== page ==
A GABAA Receptor Mutation Linked to Human Epilepsy (γ2R43Q) Impairs Cell Surface Expression of αβγ Receptors*

  1. Feyza Sancar and
  2. Cynthia Czajkowski§
  1. §Department of Physiology and Neuroscience Training Program, University of Wisconsin, Madison, Wisconsin 53706
  1. To whom correspondence should be addressed: Dept. of Physiology, Rm. 197 MSC, University of Wisconsin, 1300 University Ave., Madison WI 53706. Tel.: 608-265-5863; Fax: 608-265-5512; E-mail: czajkowski{at}physiology.wisc.edu.

Abstract

A mutation in the γ2 subunit of the γ-aminobutyric acid (GABA) type A receptor (GABAR), which changes an arginine to a glutamine at position 43 (R43Q), is linked to familial idiopathic epilepsies. We used radioligand binding, immunoblotting, and immunofluorescence techniques to examine the properties of wild-type α1β2γ2 and mutant α1β2γ2R43Q GABARs expressed in HEK 293 cells. The γ2R43Q mutation had no affect on the binding affinity of the benzodiazepine flunitrazepam. However, in cells expressing α1β2γ2R43Q GABARs, the number of binding sites for [3H]flunitrazepam relative to wild-type receptors was decreased 75%. Using surface protein biotinylation, affinity purification, and immunoblotting, we demonstrated that expression of cell surface α1β2γ2R43Q GABARs was decreased. Surface immunostaining of HEK 293 cells expressing α1β2γ2R43Q GABARs confirmed that surface expression of the γ2R43Q subunit was reduced. These data demonstrate that the γ2R43Q mutation impairs expression of cell surface GABARs. A deficit in surface GABAR expression would reduce synaptic inhibition and result in neuronal hyperexcitability, which could explain why families possessing the γ2R43Q subunit have epilepsy.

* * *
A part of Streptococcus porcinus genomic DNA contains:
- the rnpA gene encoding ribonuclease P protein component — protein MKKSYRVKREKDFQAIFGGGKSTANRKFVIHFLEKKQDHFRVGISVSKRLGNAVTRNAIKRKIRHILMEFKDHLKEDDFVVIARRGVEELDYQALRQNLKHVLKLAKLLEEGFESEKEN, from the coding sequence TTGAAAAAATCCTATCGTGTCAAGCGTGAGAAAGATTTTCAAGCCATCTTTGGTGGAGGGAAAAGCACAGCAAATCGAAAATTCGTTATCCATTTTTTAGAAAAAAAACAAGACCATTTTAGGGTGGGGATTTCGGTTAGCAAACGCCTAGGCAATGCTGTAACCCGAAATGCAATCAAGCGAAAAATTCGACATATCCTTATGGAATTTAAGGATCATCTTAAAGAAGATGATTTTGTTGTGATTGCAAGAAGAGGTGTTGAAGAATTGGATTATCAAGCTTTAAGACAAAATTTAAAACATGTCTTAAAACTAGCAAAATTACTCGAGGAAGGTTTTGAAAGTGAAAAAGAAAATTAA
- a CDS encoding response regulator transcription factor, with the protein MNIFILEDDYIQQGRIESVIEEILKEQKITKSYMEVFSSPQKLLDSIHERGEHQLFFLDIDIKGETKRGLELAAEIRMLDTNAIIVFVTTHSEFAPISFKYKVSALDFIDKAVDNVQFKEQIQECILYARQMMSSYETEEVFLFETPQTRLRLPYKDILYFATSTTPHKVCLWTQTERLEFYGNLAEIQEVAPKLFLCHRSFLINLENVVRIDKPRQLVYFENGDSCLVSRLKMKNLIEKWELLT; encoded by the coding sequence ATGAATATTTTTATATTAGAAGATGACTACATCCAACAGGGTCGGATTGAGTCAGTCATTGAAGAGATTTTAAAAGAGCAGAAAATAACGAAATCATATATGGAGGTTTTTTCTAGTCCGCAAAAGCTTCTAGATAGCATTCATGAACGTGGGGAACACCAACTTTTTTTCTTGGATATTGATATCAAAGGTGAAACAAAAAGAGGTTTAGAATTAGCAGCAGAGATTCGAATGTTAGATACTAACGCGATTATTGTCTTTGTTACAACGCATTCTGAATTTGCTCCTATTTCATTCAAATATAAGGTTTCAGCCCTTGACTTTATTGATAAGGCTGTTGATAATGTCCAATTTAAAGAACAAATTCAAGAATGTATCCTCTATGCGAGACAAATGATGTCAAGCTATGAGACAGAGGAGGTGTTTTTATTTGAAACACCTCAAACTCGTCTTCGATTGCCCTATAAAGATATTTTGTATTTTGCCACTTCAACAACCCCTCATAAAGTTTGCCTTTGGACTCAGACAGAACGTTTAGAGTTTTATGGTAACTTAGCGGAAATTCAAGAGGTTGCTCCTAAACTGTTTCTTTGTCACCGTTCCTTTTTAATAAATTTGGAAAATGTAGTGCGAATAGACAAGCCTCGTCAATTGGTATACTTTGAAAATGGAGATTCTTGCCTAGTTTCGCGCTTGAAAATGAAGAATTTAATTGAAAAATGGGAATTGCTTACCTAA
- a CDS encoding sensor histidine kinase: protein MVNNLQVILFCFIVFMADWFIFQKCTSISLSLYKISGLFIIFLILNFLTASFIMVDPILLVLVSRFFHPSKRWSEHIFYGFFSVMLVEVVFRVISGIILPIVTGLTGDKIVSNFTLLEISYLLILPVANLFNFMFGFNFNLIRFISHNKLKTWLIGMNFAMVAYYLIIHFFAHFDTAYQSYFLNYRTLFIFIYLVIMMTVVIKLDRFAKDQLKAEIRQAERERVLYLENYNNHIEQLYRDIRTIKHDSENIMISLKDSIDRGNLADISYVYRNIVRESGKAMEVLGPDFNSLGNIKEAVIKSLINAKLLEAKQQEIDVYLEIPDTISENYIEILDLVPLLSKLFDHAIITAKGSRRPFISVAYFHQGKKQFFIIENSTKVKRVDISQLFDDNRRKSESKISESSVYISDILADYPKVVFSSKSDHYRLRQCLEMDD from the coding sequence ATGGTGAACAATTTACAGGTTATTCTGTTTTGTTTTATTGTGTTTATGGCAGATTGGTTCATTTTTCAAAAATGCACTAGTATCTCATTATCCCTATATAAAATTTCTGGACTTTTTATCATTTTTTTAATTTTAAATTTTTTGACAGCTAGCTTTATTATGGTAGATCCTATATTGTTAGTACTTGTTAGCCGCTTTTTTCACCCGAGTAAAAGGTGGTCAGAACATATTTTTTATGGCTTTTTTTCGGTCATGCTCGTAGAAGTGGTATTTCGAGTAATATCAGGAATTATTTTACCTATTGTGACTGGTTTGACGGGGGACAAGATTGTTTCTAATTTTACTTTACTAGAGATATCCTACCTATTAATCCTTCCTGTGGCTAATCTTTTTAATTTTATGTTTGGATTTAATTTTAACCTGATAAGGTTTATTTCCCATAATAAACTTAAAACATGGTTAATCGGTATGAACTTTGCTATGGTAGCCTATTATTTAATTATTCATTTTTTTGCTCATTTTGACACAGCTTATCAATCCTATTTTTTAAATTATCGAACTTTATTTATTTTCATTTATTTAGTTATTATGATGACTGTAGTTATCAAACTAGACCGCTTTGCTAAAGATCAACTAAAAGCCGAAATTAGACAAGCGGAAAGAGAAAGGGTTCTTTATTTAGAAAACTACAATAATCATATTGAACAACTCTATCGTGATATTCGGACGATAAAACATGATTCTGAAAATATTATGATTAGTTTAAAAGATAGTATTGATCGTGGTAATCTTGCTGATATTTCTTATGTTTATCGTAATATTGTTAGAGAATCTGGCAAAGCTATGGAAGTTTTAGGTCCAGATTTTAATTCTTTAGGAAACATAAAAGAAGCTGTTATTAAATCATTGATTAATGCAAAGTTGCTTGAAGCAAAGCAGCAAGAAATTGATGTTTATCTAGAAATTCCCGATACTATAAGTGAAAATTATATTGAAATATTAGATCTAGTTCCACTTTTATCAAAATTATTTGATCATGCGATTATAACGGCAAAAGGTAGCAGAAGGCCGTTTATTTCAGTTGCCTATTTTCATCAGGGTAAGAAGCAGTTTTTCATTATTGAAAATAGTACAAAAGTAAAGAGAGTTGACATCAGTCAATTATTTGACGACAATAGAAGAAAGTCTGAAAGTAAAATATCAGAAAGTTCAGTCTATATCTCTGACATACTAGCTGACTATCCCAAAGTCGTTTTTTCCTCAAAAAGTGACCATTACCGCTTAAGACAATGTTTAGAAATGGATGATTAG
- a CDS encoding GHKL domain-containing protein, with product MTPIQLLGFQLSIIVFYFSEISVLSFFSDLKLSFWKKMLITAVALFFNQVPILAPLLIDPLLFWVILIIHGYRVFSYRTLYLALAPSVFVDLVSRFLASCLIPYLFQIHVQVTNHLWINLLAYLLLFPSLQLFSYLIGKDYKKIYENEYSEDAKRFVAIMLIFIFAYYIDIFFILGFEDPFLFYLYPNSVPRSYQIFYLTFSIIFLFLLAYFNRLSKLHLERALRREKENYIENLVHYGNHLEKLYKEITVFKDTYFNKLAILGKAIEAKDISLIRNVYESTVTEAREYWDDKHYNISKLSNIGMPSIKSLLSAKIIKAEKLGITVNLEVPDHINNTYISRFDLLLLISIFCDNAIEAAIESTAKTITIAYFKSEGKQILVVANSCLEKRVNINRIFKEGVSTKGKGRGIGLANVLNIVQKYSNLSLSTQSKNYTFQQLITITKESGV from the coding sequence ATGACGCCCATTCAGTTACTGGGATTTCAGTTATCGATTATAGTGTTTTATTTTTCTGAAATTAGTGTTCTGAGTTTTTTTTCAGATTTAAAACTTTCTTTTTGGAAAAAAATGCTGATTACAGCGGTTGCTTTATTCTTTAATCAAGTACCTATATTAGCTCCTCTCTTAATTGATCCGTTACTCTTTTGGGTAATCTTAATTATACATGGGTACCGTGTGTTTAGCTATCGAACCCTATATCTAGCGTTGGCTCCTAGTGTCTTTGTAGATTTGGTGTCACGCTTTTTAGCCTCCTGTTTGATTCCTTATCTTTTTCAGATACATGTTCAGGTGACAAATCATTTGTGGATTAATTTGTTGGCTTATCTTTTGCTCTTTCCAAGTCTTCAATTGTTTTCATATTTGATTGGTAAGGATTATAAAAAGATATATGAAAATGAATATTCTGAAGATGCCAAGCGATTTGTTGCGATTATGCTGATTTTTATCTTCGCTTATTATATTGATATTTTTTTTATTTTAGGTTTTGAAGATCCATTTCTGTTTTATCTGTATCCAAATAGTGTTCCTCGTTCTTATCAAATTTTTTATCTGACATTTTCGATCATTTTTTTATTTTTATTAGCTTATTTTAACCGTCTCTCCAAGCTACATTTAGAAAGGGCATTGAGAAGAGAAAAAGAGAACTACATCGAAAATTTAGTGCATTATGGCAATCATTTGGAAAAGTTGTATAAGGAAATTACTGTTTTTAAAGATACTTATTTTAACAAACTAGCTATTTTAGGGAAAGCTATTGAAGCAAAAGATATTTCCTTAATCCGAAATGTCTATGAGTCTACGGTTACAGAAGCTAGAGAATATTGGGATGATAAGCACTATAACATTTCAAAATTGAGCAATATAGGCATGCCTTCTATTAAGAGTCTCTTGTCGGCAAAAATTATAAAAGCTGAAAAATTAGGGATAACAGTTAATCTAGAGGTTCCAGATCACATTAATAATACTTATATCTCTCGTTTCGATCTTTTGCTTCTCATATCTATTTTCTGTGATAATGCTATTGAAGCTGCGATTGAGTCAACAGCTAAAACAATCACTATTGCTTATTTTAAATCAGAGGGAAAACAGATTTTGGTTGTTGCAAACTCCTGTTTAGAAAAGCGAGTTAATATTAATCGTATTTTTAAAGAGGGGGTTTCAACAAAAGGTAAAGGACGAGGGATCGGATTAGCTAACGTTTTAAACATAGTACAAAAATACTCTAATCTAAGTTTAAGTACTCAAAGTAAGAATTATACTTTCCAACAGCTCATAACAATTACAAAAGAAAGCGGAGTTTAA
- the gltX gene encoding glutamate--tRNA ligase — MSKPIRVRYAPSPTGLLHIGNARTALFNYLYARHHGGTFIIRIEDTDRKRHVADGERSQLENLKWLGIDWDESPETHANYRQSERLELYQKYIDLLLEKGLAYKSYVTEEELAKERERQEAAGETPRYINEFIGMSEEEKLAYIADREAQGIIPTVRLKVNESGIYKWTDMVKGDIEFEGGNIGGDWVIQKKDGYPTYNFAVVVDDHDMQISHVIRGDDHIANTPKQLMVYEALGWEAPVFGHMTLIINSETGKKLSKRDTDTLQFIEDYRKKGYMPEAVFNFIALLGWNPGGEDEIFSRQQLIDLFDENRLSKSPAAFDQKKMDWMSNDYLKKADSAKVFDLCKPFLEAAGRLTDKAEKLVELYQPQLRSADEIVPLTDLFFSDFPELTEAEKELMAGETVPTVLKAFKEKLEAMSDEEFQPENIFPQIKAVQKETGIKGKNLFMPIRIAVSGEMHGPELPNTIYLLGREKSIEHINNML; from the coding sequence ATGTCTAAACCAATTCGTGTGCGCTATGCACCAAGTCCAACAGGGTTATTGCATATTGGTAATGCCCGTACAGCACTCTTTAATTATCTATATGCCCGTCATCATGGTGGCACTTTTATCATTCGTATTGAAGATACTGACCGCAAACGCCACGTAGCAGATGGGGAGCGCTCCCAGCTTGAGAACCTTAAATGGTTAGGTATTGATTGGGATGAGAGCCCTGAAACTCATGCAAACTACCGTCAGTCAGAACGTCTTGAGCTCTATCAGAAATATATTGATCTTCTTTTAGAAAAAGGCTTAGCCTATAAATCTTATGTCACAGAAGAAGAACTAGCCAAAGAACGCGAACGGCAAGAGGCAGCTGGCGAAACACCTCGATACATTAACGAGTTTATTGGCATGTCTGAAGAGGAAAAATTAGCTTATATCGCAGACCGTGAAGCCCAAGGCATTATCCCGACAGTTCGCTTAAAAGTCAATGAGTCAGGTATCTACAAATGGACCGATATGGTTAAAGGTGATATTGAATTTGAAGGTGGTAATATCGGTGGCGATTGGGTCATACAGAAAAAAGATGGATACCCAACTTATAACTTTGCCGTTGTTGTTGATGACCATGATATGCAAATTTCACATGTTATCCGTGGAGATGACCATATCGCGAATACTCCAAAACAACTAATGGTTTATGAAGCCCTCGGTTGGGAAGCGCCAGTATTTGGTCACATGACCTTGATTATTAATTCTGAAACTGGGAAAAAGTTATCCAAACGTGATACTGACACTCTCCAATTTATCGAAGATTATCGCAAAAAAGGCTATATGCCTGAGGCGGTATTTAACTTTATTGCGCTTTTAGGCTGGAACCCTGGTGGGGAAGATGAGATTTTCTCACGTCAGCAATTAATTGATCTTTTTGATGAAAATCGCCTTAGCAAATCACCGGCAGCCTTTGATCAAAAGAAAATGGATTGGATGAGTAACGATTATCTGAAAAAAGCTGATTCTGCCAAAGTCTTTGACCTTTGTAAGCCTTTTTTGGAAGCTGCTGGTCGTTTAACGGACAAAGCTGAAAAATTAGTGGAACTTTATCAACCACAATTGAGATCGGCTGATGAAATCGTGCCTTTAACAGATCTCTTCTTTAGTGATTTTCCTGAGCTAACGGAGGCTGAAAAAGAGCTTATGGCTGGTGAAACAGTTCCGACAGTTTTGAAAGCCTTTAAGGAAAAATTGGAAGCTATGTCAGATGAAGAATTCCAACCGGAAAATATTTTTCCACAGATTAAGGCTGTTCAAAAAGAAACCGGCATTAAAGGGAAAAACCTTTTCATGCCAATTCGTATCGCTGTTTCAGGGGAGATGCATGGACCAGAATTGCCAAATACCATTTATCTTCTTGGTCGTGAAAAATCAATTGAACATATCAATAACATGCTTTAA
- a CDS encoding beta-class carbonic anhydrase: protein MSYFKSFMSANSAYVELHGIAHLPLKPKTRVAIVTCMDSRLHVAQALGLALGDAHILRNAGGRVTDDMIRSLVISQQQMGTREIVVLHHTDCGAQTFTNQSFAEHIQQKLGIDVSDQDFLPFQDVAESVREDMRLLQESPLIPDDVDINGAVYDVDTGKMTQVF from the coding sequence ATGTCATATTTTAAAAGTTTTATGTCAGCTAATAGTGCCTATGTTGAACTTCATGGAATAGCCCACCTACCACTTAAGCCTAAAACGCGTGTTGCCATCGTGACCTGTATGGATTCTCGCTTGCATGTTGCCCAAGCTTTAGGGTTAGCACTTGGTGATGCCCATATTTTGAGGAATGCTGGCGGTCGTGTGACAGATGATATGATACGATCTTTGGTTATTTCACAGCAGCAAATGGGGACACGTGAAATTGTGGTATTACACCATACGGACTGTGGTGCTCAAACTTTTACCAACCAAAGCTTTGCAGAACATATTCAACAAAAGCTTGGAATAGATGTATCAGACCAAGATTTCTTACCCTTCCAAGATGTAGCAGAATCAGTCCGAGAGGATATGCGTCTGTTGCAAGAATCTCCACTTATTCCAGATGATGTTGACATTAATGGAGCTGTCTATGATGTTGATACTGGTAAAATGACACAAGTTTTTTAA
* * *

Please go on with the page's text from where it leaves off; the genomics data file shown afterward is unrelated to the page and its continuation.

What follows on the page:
Footnotes

  • 1 The abbreviations used are: GABA, γ-aminobutyric acid; GABAA, GABA, type A; GABAR, GABAA receptor; BZD, benzodiazepine; WT, wild-type; FNZM, flunitrazepam; PBS, phosphate-buffered saline.

  • * This work was supported by National Institute of Neurological Disorders and Stroke Grant 34727 (to C. C.) and a predoctoral fellowship (to F. S.) from the American Epilepsy Foundation. A portion of this work has been published in abstract form (27). The costs of publication of this article were defrayed in part by the payment of page charges. This article must therefore be hereby marked “advertisement” in accordance with 18 U.S.C. Section 1734 solely to indicate this fact.

    • Received March 26, 2004.
    • Revision received August 20, 2004.
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This Article

  1. The Journal of Biological Chemistry 279, 47034-47039.
  1. All Versions of this Article:
    1. M403388200v1
    2. M403388200v2
    3. 279/45/47034 (most recent)

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